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Friday, 21 July 2017

Incubating life


Incubating life

Having returned from a three week painting holiday, I had a small hill of washing that needed ironing. The magnitude of the task was enough to render me defeated. After all, I had seen the men in my life hire earth moving equipment to move mounds of soil outside the house, that were comparable in size! Yet, my tenacious attitude would not allow me to admit defeat and I took to the task with vigour. Those who heard me mumbling under my breath, followed by heavy sighs, and looks of desperation, may have misinterpreted my vigour for loathing, but I can assure you that a lot of energy went into the emotion, whichever version you prefer to believe.
To make the task pass less painfully, I switched the telly on and hopped through a bouquet of entertainment that neither reminded me of a bunch of lovely flowers, nor convinced me that the term entertainment served the purpose. Yet, I managed to find a movie I would not mind watching a second time and returned to the ironing. I should explain that I had set up the ironing board in the middle of the lounge to make the chore as entertaining as it could possibly be.
My movie of choice was Eat, Pray, Love. This inevitably led to me shouting life coaching advice to Julia Roberts at a pitch reminiscent of South Africans watching the 1995 World Cup Rugby game. I ate my way through Italy with her, scolded her all the while she was praying to the wrong god, and completely missed the plot when she finally found love.
This was because a mobile phone had forced its interference upon my perfectly planned day. My mom answered the phone, and utterly oblivious to the fact that I was watching a movie, seated herself in the lounge to have a conversation that lasted almost the whole of the third chapter of the movie.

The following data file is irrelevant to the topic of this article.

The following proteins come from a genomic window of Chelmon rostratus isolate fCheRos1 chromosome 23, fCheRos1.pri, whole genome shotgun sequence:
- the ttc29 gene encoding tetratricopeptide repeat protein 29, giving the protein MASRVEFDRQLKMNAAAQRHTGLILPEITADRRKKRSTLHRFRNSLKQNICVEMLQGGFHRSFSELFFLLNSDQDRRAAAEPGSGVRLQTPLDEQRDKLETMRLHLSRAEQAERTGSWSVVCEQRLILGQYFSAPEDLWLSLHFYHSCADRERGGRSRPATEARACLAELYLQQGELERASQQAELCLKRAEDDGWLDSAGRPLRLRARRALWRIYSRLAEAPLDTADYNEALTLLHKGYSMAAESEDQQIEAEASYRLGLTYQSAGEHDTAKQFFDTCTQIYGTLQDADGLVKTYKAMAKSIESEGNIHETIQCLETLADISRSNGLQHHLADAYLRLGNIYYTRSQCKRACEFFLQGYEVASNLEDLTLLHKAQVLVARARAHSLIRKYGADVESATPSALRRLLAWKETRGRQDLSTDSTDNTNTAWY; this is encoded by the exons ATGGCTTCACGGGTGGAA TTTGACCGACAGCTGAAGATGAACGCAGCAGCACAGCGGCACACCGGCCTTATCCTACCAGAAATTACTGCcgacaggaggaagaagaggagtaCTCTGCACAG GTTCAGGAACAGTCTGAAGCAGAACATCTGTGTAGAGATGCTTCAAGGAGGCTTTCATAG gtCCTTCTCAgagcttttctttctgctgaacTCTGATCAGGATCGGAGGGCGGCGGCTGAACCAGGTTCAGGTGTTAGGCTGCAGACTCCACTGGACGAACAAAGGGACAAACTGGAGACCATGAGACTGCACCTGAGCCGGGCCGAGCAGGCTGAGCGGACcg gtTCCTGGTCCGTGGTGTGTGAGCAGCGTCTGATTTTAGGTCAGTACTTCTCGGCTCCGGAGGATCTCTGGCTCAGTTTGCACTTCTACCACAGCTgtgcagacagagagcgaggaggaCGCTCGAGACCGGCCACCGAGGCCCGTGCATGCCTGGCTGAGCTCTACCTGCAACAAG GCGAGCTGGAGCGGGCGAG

By this time, I had inundated Julia with so much life-altering advice that it hardly seemed to matter if I followed her to the end of her quest. She would be just fine if she heeded only half of the things I told her. Instead, I unashamedly eavesdropped on the conversation my mom was having. Now, this was entertaining! Have you ever listened to two women engrossed in a conversation? Even if you can only hear one side of the conversation, it promises to be good. It is like a really good trailer to a movie. The exclamations range between surprise, joy, unbelief, shock, horror, back to joy, escalating to ecstasy, dropping to sympathy, and coming full circle back to surprise. By the time the call ended, I was literally burning with curiosity. Who was it that called? What did they say? What news was there to share? Was it war, divorce, an epidemic, did someone die? I had to know!
Inevitably, the answer would be something mundane. Surprise at the identity of the caller. After all, it was mere days since the last time they spoke. Joy at being reunited, if only over the phone. Unbelief at how hot the temperatures had become this summer. Shock that predictions indicated that temperatures could rise even higher. Horror, to think that the schools expected the much-adored grandchildren to be out in this kind of weather. Joy, that at least the mothers took great care in treating their skins with sun block before they left the house. Ecstasy over the fact that someone, who they could not recall right now, were going to have another baby. Sympathy with the fact that she would have to start the pyjama drill all over again at her age. Surprise at where the time had gone while they were chatting over the phone.
The conversation trailer was much better than the actual conversation. Much like many a movie I had made a point of seeing, after having watched the trailer. The whole day’s events left me perplexed about the psyche of the female of the species. Why did we take things so much to heart? We seemed to feel deeper than the males who appeared to have the ability to simply shrug life off. It was as if we had to inhale the emotions first, taste it with our inward parts, pass it from one organ to the next, and even incubate it, before we were ready to let it go.
Just then, Julia was ready to sail off into the sunset with her Don Juan, I had reached the bottom of the mound of clothes, and some wonderful smells were emerging from the kitchen. So, I did what the men do. I shrugged all of these deep concerns off and hastened to kitchen, where I ate, prayed and loved with my family.
Us women, we incubate life, for life is born from our bodies. We take life seriously, but we are resilient that way. There is no need to avoid our emotions. We face them and deal with them, because we can. So next time you hear a woman’s exclamations over a mundane life, remember that women value all life, be it mundane, or not, for we are the ones who incubated it.

An original essay by Miekie (Marietjie Uys).'n Oorspronklike essay deur Miekie (Marietjie Uys).

Marietjie Uys (Miekie) is a published author. You can buy my books here:
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